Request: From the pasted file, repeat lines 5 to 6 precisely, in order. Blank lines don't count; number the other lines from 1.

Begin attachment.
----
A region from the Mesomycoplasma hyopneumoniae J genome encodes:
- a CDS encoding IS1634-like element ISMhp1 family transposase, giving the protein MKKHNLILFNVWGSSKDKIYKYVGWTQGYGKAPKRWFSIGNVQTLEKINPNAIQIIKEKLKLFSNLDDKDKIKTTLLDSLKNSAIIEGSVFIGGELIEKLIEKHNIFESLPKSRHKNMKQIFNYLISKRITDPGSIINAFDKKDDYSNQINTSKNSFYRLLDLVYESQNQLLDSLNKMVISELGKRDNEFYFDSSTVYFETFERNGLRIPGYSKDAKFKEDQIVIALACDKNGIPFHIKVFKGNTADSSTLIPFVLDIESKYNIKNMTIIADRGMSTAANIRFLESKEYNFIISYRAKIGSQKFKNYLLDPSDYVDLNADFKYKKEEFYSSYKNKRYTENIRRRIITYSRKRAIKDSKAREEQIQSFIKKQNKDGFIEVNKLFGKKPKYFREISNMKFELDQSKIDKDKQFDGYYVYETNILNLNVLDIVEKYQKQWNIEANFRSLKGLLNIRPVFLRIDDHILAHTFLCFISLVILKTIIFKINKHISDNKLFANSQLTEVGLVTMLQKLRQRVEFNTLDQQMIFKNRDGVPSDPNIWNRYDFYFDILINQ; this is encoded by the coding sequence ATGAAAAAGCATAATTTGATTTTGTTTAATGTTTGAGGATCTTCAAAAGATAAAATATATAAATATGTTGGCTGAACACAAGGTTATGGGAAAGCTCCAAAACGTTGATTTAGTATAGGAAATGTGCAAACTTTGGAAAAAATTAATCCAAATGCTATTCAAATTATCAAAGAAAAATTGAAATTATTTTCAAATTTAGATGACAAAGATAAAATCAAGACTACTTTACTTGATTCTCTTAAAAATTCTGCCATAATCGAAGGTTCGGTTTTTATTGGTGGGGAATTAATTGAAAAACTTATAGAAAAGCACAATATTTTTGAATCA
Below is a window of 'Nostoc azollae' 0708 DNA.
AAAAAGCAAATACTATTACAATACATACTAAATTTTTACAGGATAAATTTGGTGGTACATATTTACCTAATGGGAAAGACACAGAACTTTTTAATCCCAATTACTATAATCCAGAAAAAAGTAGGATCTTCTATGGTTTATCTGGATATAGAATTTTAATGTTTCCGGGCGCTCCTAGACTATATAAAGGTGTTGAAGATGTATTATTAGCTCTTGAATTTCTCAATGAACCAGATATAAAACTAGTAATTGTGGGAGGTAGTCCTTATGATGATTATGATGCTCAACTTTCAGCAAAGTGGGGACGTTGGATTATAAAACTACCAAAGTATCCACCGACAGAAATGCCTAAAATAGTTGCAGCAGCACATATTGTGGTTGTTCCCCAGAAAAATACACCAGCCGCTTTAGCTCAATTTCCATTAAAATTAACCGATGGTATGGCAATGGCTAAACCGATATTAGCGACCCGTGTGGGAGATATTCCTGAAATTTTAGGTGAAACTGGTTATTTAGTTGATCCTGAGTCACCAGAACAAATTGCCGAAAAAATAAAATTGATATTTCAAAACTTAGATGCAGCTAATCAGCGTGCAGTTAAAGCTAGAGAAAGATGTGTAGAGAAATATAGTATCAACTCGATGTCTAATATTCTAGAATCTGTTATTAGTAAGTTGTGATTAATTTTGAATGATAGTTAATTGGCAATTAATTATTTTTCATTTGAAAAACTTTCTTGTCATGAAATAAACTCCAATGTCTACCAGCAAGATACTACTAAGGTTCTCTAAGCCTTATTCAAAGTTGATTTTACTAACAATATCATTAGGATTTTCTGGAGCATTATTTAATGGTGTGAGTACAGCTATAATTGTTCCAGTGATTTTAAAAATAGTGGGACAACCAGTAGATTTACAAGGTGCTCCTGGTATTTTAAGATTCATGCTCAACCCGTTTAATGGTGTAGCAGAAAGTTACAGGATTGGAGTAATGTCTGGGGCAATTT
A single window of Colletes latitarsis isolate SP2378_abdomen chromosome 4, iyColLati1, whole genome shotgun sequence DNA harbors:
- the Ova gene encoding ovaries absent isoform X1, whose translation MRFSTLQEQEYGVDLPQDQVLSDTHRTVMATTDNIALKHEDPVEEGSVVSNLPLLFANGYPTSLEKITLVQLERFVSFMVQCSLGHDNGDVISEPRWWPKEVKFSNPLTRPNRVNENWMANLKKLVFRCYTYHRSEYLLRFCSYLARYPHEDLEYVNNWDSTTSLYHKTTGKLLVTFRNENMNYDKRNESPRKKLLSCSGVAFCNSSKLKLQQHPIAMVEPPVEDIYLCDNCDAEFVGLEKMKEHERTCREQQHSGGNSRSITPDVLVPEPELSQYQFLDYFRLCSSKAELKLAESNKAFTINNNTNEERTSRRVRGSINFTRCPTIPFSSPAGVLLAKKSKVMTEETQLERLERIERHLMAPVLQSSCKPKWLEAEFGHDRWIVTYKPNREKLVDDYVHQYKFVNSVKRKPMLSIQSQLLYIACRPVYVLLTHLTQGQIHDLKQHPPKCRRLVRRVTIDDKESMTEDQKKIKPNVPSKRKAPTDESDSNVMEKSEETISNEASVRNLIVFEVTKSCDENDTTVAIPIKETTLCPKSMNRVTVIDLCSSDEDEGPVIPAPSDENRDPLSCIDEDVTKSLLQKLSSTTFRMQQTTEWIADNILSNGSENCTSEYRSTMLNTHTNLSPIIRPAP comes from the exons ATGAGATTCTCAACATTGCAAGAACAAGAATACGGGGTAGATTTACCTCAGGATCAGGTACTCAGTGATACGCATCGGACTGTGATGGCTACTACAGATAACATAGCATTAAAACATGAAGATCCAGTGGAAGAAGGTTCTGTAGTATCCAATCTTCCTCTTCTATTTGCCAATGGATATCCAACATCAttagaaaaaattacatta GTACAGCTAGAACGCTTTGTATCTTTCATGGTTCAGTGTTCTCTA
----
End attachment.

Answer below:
A single window of Colletes latitarsis isolate SP2378_abdomen chromosome 4, iyColLati1, whole genome shotgun sequence DNA harbors:
- the Ova gene encoding ovaries absent isoform X1, whose translation MRFSTLQEQEYGVDLPQDQVLSDTHRTVMATTDNIALKHEDPVEEGSVVSNLPLLFANGYPTSLEKITLVQLERFVSFMVQCSLGHDNGDVISEPRWWPKEVKFSNPLTRPNRVNENWMANLKKLVFRCYTYHRSEYLLRFCSYLARYPHEDLEYVNNWDSTTSLYHKTTGKLLVTFRNENMNYDKRNESPRKKLLSCSGVAFCNSSKLKLQQHPIAMVEPPVEDIYLCDNCDAEFVGLEKMKEHERTCREQQHSGGNSRSITPDVLVPEPELSQYQFLDYFRLCSSKAELKLAESNKAFTINNNTNEERTSRRVRGSINFTRCPTIPFSSPAGVLLAKKSKVMTEETQLERLERIERHLMAPVLQSSCKPKWLEAEFGHDRWIVTYKPNREKLVDDYVHQYKFVNSVKRKPMLSIQSQLLYIACRPVYVLLTHLTQGQIHDLKQHPPKCRRLVRRVTIDDKESMTEDQKKIKPNVPSKRKAPTDESDSNVMEKSEETISNEASVRNLIVFEVTKSCDENDTTVAIPIKETTLCPKSMNRVTVIDLCSSDEDEGPVIPAPSDENRDPLSCIDEDVTKSLLQKLSSTTFRMQQTTEWIADNILSNGSENCTSEYRSTMLNTHTNLSPIIRPAP comes from the exons ATGAGATTCTCAACATTGCAAGAACAAGAATACGGGGTAGATTTACCTCAGGATCAGGTACTCAGTGATACGCATCGGACTGTGATGGCTACTACAGATAACATAGCATTAAAACATGAAGATCCAGTGGAAGAAGGTTCTGTAGTATCCAATCTTCCTCTTCTATTTGCCAATGGATATCCAACATCAttagaaaaaattacatta GTACAGCTAGAACGCTTTGTATCTTTCATGGTTCAGTGTTCTCTA